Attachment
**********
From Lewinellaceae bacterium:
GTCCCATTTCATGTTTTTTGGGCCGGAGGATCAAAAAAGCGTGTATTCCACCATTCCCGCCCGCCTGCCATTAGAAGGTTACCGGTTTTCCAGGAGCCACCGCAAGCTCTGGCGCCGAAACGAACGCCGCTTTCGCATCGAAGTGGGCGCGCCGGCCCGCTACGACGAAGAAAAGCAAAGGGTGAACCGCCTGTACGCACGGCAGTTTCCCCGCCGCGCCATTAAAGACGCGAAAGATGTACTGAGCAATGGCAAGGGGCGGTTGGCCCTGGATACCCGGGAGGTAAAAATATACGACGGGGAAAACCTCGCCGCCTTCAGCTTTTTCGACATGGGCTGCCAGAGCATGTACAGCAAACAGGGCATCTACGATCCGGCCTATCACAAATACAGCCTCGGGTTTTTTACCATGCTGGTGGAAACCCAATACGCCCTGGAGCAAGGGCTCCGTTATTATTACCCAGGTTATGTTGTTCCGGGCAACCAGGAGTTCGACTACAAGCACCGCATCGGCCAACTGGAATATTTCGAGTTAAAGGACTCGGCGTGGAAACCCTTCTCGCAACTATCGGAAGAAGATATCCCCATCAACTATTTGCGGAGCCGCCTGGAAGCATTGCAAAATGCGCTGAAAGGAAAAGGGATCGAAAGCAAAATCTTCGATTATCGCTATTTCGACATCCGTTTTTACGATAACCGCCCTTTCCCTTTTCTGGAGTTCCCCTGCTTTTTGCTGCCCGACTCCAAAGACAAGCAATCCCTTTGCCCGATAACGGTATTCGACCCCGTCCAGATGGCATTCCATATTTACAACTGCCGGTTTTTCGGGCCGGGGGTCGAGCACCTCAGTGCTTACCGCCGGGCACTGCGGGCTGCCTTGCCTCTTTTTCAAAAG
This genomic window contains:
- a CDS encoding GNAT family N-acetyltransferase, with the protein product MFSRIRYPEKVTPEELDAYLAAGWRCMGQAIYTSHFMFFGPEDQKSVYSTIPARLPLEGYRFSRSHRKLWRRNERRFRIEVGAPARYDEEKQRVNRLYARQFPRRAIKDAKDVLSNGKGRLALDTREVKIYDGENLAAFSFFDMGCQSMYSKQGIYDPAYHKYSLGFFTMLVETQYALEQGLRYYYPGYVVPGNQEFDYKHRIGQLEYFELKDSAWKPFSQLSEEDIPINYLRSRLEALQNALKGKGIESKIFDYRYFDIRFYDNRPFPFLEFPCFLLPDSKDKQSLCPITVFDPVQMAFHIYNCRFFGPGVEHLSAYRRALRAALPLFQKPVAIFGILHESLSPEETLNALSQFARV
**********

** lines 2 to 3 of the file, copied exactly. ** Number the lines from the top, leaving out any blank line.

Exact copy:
GTCCCATTTCATGTTTTTTGGGCCGGAGGATCAAAAAAGCGTGTATTCCACCATTCCCGCCCGCCTGCCATTAGAAGGTTACCGGTTTTCCAGGAGCCACCGCAAGCTCTGGCGCCGAAACGAACGCCGCTTTCGCATCGAAGTGGGCGCGCCGGCCCGCTACGACGAAGAAAAGCAAAGGGTGAACCGCCTGTACGCACGGCAGTTTCCCCGCCGCGCCATTAAAGACGCGAAAGATGTACTGAGCAATGGCAAGGGGCGGTTGGCCCTGGATACCCGGGAGGTAAAAATATACGACGGGGAAAACCTCGCCGCCTTCAGCTTTTTCGACATGGGCTGCCAGAGCATGTACAGCAAACAGGGCATCTACGATCCGGCCTATCACAAATACAGCCTCGGGTTTTTTACCATGCTGGTGGAAACCCAATACGCCCTGGAGCAAGGGCTCCGTTATTATTACCCAGGTTATGTTGTTCCGGGCAACCAGGAGTTCGACTACAAGCACCGCATCGGCCAACTGGAATATTTCGAGTTAAAGGACTCGGCGTGGAAACCCTTCTCGCAACTATCGGAAGAAGATATCCCCATCAACTATTTGCGGAGCCGCCTGGAAGCATTGCAAAATGCGCTGAAAGGAAAAGGGATCGAAAGCAAAATCTTCGATTATCGCTATTTCGACATCCGTTTTTACGATAACCGCCCTTTCCCTTTTCTGGAGTTCCCCTGCTTTTTGCTGCCCGACTCCAAAGACAAGCAATCCCTTTGCCCGATAACGGTATTCGACCCCGTCCAGATGGCATTCCATATTTACAACTGCCGGTTTTTCGGGCCGGGGGTCGAGCACCTCAGTGCTTACCGCCGGGCACTGCGGGCTGCCTTGCCTCTTTTTCAAAAG
This genomic window contains: